The U.S. State Department and the Department of Homeland Security have officially issued a proposed rule that would require citizens of the U.S., Mexico, Canada, and Bermuda to present a passport when entering the U.S. by air or sea beginning January 8, 2007, as part of the Western Hemisphere Travel Initiative.

This extends by a week the originally scheduled date by which the passport rule was to be implemented. According to a press release issued by DHS, the scheduled date was moved from January 1, 2007, to accommodate holiday travel.

Under the Intelligence Reform and Terrorism Prevention Act of 2004, all citizens of the U.S., Mexico, Canada, and Bermuda must, by January 1, 2008, have a passport in order to enter or reenter the U.S. from anywhere within the Western Hemisphere. The DHS and U.S. State Department plan to implement the law in stages, with the air and sea travel requirements going into effect first, while anyone crossing at a U.S. land border will be required to present a passport beginning January 1, 2008. There is currently legislation under consideration that would push the latter deadline back to June 1, 2009.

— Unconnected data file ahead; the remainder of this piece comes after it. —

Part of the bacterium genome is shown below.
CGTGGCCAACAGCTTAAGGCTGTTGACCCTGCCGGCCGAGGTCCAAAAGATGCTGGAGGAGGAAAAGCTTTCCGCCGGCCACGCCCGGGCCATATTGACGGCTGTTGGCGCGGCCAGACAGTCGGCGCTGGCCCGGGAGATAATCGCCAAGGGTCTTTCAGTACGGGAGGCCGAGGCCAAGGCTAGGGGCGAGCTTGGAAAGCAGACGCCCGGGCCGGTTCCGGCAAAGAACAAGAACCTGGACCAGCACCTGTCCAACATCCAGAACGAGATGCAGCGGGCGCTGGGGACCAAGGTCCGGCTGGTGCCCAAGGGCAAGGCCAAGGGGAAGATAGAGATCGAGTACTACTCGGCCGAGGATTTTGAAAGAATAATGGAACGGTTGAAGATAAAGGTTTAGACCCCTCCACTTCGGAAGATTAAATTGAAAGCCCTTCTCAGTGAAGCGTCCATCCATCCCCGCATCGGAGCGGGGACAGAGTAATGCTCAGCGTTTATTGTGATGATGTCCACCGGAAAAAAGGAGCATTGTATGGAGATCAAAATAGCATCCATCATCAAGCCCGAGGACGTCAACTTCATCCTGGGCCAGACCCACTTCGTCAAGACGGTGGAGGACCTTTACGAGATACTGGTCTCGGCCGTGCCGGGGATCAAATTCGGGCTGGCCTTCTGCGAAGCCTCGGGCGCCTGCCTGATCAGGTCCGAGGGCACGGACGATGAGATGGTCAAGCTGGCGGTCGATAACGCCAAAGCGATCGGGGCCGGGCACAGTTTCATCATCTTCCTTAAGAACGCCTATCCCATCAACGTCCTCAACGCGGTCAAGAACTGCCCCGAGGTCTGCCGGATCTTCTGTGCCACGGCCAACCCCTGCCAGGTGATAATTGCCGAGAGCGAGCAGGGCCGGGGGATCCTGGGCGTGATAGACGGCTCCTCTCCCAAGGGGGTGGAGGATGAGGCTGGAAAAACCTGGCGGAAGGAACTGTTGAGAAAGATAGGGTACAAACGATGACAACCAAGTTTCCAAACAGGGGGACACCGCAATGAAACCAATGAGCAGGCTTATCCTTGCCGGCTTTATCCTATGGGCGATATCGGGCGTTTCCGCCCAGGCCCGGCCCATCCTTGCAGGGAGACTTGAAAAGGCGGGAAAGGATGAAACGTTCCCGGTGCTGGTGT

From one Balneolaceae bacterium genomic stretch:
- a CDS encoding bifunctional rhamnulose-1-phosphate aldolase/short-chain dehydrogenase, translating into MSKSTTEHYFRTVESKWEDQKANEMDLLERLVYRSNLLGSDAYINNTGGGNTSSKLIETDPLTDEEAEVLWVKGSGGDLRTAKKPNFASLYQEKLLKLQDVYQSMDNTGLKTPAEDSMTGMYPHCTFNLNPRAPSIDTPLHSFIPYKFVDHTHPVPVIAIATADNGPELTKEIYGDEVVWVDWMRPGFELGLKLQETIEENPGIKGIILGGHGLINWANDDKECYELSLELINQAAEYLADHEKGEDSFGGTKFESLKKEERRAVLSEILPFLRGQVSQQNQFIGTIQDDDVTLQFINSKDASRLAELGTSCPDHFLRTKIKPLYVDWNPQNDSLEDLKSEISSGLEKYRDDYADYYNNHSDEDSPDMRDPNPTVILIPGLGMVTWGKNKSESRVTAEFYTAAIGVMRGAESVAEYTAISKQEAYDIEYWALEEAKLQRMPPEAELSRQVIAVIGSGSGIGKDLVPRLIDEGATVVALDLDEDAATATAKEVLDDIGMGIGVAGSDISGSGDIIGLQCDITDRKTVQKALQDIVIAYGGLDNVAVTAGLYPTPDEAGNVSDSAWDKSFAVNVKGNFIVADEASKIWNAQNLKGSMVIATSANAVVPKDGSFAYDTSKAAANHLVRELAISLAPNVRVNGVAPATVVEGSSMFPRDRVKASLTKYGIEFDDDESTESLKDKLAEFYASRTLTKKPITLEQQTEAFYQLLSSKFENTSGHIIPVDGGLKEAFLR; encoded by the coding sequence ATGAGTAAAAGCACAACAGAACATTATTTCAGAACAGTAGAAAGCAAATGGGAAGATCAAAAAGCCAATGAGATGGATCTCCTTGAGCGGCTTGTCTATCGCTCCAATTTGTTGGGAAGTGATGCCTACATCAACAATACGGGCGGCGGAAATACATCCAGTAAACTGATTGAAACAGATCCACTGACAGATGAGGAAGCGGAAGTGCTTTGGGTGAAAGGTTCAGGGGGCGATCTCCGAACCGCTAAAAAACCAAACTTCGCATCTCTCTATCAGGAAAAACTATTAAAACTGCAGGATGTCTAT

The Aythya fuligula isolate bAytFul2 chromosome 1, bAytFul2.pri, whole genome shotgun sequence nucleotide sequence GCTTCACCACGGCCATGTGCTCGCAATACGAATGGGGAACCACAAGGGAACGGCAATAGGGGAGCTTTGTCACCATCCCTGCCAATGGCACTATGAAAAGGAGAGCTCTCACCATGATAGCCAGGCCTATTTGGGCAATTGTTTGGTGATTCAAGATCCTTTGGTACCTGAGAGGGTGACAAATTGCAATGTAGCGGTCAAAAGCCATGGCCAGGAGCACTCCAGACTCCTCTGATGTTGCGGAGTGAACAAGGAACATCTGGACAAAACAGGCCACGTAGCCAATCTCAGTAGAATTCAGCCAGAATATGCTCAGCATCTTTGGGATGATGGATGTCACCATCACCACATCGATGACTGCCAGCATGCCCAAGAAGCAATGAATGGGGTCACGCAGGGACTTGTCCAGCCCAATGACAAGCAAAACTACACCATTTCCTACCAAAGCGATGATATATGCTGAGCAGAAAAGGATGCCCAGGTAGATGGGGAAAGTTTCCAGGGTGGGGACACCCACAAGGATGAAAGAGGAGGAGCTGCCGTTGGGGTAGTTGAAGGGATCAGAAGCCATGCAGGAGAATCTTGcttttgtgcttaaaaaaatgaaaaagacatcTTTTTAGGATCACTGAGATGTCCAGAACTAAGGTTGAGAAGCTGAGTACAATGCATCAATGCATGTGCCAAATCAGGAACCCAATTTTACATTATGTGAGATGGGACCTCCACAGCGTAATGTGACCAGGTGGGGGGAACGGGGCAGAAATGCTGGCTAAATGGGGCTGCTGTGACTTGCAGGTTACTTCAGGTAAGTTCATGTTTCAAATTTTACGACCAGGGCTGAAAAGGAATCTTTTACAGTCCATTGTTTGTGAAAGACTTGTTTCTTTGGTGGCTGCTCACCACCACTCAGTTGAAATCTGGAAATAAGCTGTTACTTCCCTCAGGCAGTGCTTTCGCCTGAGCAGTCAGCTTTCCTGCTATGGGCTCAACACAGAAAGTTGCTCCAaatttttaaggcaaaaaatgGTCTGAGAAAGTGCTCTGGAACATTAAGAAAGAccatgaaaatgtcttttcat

The DHS has not yet issued any rules regarding alternative documents that would satisfactorily establish identity and citizenship.

The public has until September 24 to comment on the proposed rule. Click here for more details.